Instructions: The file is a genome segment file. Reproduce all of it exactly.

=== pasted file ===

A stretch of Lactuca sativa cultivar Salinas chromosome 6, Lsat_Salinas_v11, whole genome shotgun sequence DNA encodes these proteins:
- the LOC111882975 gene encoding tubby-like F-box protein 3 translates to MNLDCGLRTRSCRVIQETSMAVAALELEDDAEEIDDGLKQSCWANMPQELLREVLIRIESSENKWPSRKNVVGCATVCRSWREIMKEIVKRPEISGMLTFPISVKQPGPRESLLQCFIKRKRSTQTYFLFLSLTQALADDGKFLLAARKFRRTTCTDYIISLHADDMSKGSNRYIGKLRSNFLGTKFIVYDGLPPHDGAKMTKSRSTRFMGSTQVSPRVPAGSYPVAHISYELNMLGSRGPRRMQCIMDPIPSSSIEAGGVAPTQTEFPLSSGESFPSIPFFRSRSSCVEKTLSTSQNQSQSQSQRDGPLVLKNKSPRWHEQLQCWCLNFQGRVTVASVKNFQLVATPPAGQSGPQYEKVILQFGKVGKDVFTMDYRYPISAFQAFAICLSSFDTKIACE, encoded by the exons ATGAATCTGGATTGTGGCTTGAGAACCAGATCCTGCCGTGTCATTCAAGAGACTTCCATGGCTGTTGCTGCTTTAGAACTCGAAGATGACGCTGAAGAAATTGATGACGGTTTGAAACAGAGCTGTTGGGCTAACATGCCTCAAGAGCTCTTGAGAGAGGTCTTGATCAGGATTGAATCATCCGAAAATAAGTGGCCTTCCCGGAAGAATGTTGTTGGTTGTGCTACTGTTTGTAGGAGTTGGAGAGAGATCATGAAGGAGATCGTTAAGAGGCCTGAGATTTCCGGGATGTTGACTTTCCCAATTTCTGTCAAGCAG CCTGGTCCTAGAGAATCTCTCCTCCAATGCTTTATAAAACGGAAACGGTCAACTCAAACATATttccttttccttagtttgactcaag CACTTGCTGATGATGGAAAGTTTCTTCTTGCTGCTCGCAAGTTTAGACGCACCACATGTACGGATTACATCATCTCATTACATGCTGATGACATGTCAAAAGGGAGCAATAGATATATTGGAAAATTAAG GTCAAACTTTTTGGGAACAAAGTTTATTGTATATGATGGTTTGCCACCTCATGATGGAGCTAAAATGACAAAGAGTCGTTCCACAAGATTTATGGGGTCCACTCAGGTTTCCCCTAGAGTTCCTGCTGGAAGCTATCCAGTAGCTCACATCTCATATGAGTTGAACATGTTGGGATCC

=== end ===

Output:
A stretch of Lactuca sativa cultivar Salinas chromosome 6, Lsat_Salinas_v11, whole genome shotgun sequence DNA encodes these proteins:
- the LOC111882975 gene encoding tubby-like F-box protein 3 translates to MNLDCGLRTRSCRVIQETSMAVAALELEDDAEEIDDGLKQSCWANMPQELLREVLIRIESSENKWPSRKNVVGCATVCRSWREIMKEIVKRPEISGMLTFPISVKQPGPRESLLQCFIKRKRSTQTYFLFLSLTQALADDGKFLLAARKFRRTTCTDYIISLHADDMSKGSNRYIGKLRSNFLGTKFIVYDGLPPHDGAKMTKSRSTRFMGSTQVSPRVPAGSYPVAHISYELNMLGSRGPRRMQCIMDPIPSSSIEAGGVAPTQTEFPLSSGESFPSIPFFRSRSSCVEKTLSTSQNQSQSQSQRDGPLVLKNKSPRWHEQLQCWCLNFQGRVTVASVKNFQLVATPPAGQSGPQYEKVILQFGKVGKDVFTMDYRYPISAFQAFAICLSSFDTKIACE, encoded by the exons ATGAATCTGGATTGTGGCTTGAGAACCAGATCCTGCCGTGTCATTCAAGAGACTTCCATGGCTGTTGCTGCTTTAGAACTCGAAGATGACGCTGAAGAAATTGATGACGGTTTGAAACAGAGCTGTTGGGCTAACATGCCTCAAGAGCTCTTGAGAGAGGTCTTGATCAGGATTGAATCATCCGAAAATAAGTGGCCTTCCCGGAAGAATGTTGTTGGTTGTGCTACTGTTTGTAGGAGTTGGAGAGAGATCATGAAGGAGATCGTTAAGAGGCCTGAGATTTCCGGGATGTTGACTTTCCCAATTTCTGTCAAGCAG CCTGGTCCTAGAGAATCTCTCCTCCAATGCTTTATAAAACGGAAACGGTCAACTCAAACATATttccttttccttagtttgactcaag CACTTGCTGATGATGGAAAGTTTCTTCTTGCTGCTCGCAAGTTTAGACGCACCACATGTACGGATTACATCATCTCATTACATGCTGATGACATGTCAAAAGGGAGCAATAGATATATTGGAAAATTAAG GTCAAACTTTTTGGGAACAAAGTTTATTGTATATGATGGTTTGCCACCTCATGATGGAGCTAAAATGACAAAGAGTCGTTCCACAAGATTTATGGGGTCCACTCAGGTTTCCCCTAGAGTTCCTGCTGGAAGCTATCCAGTAGCTCACATCTCATATGAGTTGAACATGTTGGGATCC